Best aging time

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Cully
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Best aging time

Post by Cully » Tue Jan 02, 2018 8:21 pm

I have been advised that secondary ferment was supposed to be longer the better. When I started on the wort kits, they said about 7-10 days but the beer was mediocre at best. A friend had a pale ale in for 7 weeks (he went to jail with it in the carboy) and we cried when we finished the keg it was so good. I have a brown ale in now for 2 weeks and I want to do the right thing once and for all. Should I keep it in for longer? If I keep it sealed some tight, will it be better?

jason.loxton
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Re: Best aging time

Post by jason.loxton » Tue Jan 02, 2018 10:04 pm

It depends on what kind of beer you're brewing (high gravity and lagers benefit from aging in the months...). The biggest variable, however, is your process. The professionals, with everything dialed in perfectly, and often benefiting from filtering, can get a world class mid-gravity ale out the door in two weeks. Homebrewers often don't have everything dialed in perfectly in terms of process, and so our beers can benefit from a longer period of aging to allow yeast to scavenge and convert fermentation byproducts, allow yeast and proteins to settle out, etc.

Two weeks to drinking will get a green beer if you're new to the craft. A period of a month from pitch to pour is reasonable. If you're kegging, you can do much of that aging in the keg itself. Most people here no longer use a secondary, and do all of their fermentation in a carboy with a blow off tube. I'd recommend, assuming you have the kegs to be able to tie some up, fermenting in the carboy, transferring from the carboy to a keg after primary fermentation is done (check gravity), priming in the keg and allowing it to condition and carbonate there at room temp, and then crashing it and holding it cold for at least a week before drinking. A week of fermentation., two weeks for keg conditioning, and a week cold is going to get you a tasty, consistent product, assuming everything in your process is reasonably dialed in.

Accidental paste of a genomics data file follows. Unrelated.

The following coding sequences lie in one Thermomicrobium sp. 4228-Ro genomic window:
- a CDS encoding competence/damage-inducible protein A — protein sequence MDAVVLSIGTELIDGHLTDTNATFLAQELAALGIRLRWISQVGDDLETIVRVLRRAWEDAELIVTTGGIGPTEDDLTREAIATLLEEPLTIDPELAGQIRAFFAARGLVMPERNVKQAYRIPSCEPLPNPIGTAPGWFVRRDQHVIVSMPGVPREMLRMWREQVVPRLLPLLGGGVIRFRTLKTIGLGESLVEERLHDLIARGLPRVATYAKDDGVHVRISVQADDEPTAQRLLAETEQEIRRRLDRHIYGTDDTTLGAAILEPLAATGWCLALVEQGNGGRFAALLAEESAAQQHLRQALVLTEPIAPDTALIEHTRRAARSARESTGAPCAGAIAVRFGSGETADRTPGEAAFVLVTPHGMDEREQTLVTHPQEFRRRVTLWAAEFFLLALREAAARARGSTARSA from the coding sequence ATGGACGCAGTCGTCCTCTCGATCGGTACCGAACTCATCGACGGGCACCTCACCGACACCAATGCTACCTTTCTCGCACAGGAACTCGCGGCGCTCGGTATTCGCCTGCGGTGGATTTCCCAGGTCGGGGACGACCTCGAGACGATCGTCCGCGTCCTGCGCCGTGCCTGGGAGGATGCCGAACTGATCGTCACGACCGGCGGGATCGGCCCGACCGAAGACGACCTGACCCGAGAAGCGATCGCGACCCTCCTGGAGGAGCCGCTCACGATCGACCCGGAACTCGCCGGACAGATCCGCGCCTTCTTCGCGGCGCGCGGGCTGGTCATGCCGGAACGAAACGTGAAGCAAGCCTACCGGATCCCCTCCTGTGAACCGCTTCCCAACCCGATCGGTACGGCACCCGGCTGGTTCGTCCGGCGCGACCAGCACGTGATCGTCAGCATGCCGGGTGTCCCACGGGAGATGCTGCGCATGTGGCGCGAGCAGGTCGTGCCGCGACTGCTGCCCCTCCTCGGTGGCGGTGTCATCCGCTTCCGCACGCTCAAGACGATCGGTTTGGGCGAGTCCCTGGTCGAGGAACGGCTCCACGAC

You can also ferment in your carboy, hold it there after fermentation is done for an extra week or so, and then transfer it to a keg to cold crash and force carb. (Technically you can keg it right after final gravity is reached, but a bit of extra time in the carboy can only help.)

Cully
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Re: Best aging time

Post by Cully » Thu Jan 04, 2018 3:13 pm

I'm not kegging this time. My buddy who was in the slammer did that. I'm following the manufacturers instructions and doing the bucket to the carb for secondary and after a couple of weeks into bottles, primed for the final stage. I have a nice scotch ale in primary now but I want to leave it longer in the carb for secondary. I want to test it out as to how long is good to leave it. I think going forward I'll do all the fermenting in the carboy, as you said, a lot of guys are doing it and it seems the way things are going.

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Re: Best aging time

Post by chalmers » Thu Jan 04, 2018 7:04 pm

3 weeks (maybe even 2 if the initial fermentation action was quick) in primary is totally fine, and will help to drop most of the trub out of suspension. And then you can go straight into bottles with enough yeast still in the liquid (but not too much) to carb your bottles. Depending on your bottle dosing technique (bulk or individual dosing of each bottle), I'd suggest using a bottling bucket on the day, where you add your sugar, then gently add your finished beer, avoiding as much of the yeast and hop trub from your primary bucket as possible. Then stir up the new solution and put it into bottles. You can get away with keeping these a bit warmer to speed up the process, and you can be drinking beer in another 1-2 weeks!

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